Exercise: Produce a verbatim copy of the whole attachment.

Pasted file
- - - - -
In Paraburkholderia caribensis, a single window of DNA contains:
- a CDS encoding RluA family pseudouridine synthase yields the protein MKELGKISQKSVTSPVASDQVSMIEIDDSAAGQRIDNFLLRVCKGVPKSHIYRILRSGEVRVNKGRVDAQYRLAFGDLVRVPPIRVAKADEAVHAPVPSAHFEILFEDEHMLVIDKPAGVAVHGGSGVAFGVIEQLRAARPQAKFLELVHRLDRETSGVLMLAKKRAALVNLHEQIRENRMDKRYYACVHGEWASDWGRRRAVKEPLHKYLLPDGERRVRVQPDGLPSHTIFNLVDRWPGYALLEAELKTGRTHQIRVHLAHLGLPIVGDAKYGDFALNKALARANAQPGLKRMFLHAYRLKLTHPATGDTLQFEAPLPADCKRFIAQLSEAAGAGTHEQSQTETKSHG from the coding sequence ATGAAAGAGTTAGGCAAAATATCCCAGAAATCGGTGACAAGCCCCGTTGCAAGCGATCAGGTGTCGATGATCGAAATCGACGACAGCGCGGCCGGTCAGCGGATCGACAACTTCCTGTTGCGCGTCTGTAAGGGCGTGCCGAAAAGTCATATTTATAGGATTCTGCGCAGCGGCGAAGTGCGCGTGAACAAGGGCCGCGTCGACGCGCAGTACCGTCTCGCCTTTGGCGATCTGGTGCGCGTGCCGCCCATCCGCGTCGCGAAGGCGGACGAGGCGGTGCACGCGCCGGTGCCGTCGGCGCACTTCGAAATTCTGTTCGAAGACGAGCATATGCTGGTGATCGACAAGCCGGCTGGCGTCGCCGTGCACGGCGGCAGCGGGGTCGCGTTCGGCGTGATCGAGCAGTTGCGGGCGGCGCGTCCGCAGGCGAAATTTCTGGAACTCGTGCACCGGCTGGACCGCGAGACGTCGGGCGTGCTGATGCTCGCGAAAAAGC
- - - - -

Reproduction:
In Paraburkholderia caribensis, a single window of DNA contains:
- a CDS encoding RluA family pseudouridine synthase yields the protein MKELGKISQKSVTSPVASDQVSMIEIDDSAAGQRIDNFLLRVCKGVPKSHIYRILRSGEVRVNKGRVDAQYRLAFGDLVRVPPIRVAKADEAVHAPVPSAHFEILFEDEHMLVIDKPAGVAVHGGSGVAFGVIEQLRAARPQAKFLELVHRLDRETSGVLMLAKKRAALVNLHEQIRENRMDKRYYACVHGEWASDWGRRRAVKEPLHKYLLPDGERRVRVQPDGLPSHTIFNLVDRWPGYALLEAELKTGRTHQIRVHLAHLGLPIVGDAKYGDFALNKALARANAQPGLKRMFLHAYRLKLTHPATGDTLQFEAPLPADCKRFIAQLSEAAGAGTHEQSQTETKSHG from the coding sequence ATGAAAGAGTTAGGCAAAATATCCCAGAAATCGGTGACAAGCCCCGTTGCAAGCGATCAGGTGTCGATGATCGAAATCGACGACAGCGCGGCCGGTCAGCGGATCGACAACTTCCTGTTGCGCGTCTGTAAGGGCGTGCCGAAAAGTCATATTTATAGGATTCTGCGCAGCGGCGAAGTGCGCGTGAACAAGGGCCGCGTCGACGCGCAGTACCGTCTCGCCTTTGGCGATCTGGTGCGCGTGCCGCCCATCCGCGTCGCGAAGGCGGACGAGGCGGTGCACGCGCCGGTGCCGTCGGCGCACTTCGAAATTCTGTTCGAAGACGAGCATATGCTGGTGATCGACAAGCCGGCTGGCGTCGCCGTGCACGGCGGCAGCGGGGTCGCGTTCGGCGTGATCGAGCAGTTGCGGGCGGCGCGTCCGCAGGCGAAATTTCTGGAACTCGTGCACCGGCTGGACCGCGAGACGTCGGGCGTGCTGATGCTCGCGAAAAAGC